Recap of events from July 12, 2014
Festival of Farms™ is an opportunity to learn about sustainable agriculture, network within the community, and have fun at various farms across the state. The Festival is unique to each chapter, but the goal is the same—to build a unified sense of SFA’s presence in communities across Minnesota and tighten connections within the local food community.
Cannon River Chapter
By Mary Ellen Frame
Last year, our Festival of Farms tour was cancelled at the last minute because of flooding, so we rescheduled the same two farms for this year, and Just Food Co-op sponsored a free bus to take people there. The first that morning was Waxwing Farm, owned and operated by Anna Racer and Peter Skold.
They have a 70-member vegetable CSA and participate in the Fulton Farmers Market, where Anna had gone that morning. Peter showed us some of the vegetable fields and the hoop house, which gives them the advantage of being able to sell spinach at a winter farmers market, and other vegetables much earlier than the field-grown ones. They have about 50 laying hens, in a movable coop out on pasture. They also raise a few pigs, one for their own use and the rest are sold to CSA members.
Peter talked about using the pigs to work up weedy ground very effectively. He quoted an old-timer describing pigs as having “a bulldozer on the front end and a manure spreader on the back end.” A new feature of the farm is their very large greenhouse which enables them to get a lot of plants off to a good start. It’s heated by a wood burning furnace at some distance from the greenhouse, using hot water in pipes under a couple of feet of crushed rock which is the floor of the greenhouse.
Sweetland Orchard is owned and operated by Mike and Gretchen Perbix. They’re in the process of renovating an old apple orchard as they operate it. They do have a U-pick business, so that customers can visit the farm and learn about apple growing. They also sell apples and cider wholesale.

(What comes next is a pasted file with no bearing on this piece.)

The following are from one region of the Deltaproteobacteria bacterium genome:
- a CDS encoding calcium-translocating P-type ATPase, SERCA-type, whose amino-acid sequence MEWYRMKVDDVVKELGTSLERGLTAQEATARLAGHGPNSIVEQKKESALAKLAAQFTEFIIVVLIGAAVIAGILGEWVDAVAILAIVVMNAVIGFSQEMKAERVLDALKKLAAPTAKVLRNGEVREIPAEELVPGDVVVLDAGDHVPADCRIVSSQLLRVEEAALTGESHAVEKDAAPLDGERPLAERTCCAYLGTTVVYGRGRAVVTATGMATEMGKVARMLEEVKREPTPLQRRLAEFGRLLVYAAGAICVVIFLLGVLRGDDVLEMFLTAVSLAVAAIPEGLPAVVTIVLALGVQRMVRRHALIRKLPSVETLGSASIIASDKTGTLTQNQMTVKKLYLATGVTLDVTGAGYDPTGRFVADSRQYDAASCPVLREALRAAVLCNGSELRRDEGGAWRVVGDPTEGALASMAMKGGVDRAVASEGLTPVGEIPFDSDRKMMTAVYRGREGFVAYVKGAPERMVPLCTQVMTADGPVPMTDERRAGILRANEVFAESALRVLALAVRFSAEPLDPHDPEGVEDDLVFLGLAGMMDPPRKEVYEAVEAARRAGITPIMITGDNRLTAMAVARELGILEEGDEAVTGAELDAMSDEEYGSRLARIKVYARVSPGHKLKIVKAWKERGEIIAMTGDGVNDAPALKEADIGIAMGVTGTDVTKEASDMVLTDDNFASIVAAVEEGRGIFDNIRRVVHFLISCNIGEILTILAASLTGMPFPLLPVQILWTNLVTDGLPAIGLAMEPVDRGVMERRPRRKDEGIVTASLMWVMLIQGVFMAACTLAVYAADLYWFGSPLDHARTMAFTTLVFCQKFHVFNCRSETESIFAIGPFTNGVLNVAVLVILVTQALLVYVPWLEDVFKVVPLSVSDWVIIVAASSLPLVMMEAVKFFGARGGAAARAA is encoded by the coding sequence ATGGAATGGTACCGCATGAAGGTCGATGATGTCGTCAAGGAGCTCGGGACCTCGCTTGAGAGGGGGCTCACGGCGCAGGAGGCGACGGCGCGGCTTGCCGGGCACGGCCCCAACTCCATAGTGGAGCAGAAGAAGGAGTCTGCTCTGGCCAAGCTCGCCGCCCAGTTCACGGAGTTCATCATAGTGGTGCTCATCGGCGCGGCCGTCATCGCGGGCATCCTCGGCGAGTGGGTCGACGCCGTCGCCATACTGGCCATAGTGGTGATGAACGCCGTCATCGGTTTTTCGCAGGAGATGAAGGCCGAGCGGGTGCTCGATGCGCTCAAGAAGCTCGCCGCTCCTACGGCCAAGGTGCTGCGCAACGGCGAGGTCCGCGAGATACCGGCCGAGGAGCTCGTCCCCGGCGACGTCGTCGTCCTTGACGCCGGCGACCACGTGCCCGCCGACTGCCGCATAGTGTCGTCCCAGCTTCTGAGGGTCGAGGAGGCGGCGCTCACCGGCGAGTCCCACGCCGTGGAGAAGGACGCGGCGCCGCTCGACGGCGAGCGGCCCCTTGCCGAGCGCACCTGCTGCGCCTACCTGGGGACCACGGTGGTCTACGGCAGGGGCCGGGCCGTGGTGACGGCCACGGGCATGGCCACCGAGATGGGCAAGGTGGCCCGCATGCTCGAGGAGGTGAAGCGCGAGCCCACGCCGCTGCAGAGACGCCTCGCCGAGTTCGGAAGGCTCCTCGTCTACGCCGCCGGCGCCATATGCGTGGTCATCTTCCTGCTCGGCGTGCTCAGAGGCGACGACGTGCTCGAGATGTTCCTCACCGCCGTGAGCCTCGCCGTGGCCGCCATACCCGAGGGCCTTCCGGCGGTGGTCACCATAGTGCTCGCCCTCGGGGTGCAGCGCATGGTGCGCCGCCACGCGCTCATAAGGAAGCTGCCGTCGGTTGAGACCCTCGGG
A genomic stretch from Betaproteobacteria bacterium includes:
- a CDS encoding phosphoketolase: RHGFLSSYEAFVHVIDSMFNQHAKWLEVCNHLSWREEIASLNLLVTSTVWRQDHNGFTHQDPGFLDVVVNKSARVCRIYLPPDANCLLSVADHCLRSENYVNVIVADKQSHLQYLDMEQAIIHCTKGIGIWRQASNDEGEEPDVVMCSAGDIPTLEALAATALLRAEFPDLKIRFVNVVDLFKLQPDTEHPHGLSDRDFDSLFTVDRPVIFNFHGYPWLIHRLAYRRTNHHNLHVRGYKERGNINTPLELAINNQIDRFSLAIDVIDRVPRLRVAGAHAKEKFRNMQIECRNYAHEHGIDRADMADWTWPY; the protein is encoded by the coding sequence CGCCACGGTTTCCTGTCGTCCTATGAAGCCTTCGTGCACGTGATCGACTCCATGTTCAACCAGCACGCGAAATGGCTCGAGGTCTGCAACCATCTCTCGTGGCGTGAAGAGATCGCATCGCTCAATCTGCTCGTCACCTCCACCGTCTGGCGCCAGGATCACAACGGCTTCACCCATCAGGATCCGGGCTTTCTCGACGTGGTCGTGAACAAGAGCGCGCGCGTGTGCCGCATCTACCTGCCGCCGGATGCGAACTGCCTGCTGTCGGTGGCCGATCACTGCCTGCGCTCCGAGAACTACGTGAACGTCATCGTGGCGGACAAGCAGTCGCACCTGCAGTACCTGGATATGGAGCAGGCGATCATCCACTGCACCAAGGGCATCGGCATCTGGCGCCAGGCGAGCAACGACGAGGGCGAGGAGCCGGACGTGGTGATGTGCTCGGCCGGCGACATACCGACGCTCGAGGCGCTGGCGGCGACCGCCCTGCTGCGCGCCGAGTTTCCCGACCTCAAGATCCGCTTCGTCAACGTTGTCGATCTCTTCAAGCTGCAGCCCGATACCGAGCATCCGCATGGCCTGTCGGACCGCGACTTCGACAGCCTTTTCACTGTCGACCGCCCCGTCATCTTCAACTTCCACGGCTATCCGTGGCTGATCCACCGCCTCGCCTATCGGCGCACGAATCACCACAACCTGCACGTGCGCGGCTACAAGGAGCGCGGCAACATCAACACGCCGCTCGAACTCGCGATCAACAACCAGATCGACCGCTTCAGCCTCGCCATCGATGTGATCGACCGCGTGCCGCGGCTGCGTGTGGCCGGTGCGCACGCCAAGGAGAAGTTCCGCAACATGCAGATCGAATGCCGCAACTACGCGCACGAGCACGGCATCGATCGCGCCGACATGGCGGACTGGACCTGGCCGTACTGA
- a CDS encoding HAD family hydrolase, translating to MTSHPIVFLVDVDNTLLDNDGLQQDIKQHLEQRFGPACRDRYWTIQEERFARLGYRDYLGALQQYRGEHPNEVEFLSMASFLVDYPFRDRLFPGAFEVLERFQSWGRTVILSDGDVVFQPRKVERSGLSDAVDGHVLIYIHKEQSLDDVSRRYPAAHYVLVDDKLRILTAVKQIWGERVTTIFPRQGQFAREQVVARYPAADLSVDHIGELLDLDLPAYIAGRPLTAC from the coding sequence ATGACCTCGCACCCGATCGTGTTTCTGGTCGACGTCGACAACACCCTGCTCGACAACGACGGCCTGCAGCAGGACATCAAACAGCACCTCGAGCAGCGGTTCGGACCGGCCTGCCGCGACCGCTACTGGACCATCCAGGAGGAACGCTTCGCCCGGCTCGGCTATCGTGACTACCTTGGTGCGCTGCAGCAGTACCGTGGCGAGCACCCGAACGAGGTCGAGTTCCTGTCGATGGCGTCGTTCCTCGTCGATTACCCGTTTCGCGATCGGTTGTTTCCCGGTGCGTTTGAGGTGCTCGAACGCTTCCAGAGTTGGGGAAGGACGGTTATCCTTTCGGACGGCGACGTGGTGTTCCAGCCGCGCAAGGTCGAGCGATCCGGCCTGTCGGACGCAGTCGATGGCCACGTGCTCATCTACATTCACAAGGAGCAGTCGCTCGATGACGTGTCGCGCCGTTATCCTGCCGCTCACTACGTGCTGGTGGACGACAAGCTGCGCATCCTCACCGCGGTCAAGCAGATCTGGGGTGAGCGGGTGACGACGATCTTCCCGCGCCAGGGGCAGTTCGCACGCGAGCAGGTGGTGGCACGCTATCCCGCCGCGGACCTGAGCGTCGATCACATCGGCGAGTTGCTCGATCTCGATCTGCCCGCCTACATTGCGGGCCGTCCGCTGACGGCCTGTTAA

Mike took us out in the orchard and showed us some of what they’re doing there, including establishing cider apple trees. He told us that we wouldn’t enjoy eating cider apples; they taste awful, but they’re good for hard cider. He also showed us his flail chopper in action. Every winter the trees have to be pruned, then the prunings are typically either piled up and burned, or hauled off somewhere to be chipped. The flail chopper, pulled behind a tractor, chips the branches in place, and leaves the chips where he wants them, between the rows of apple trees.
It was just beginning to rain as we made our way back to the cidery, where Gretchen and Mike explained the various machines for washing, sorting, chopping and pressing the apples, and the process of making hard cider. Gretchen explained that there are three kinds of cider: the fresh, raw cider, which will only keep a few days in the refrigerator; pasteurized cider, which is good for longer; and the hard cider, which has an alcohol content of 6-8 percent. They bottle some of the hard cider and sell it from the farm and wholesale. Some is sold in bulk to restaurants. It’s becoming quite popular. Then we got to taste samples of four kinds of hard cider.
Thankfully, the rain had held off until we’d gone inside, but then there was a tremendous downpour, roaring on the tin roof.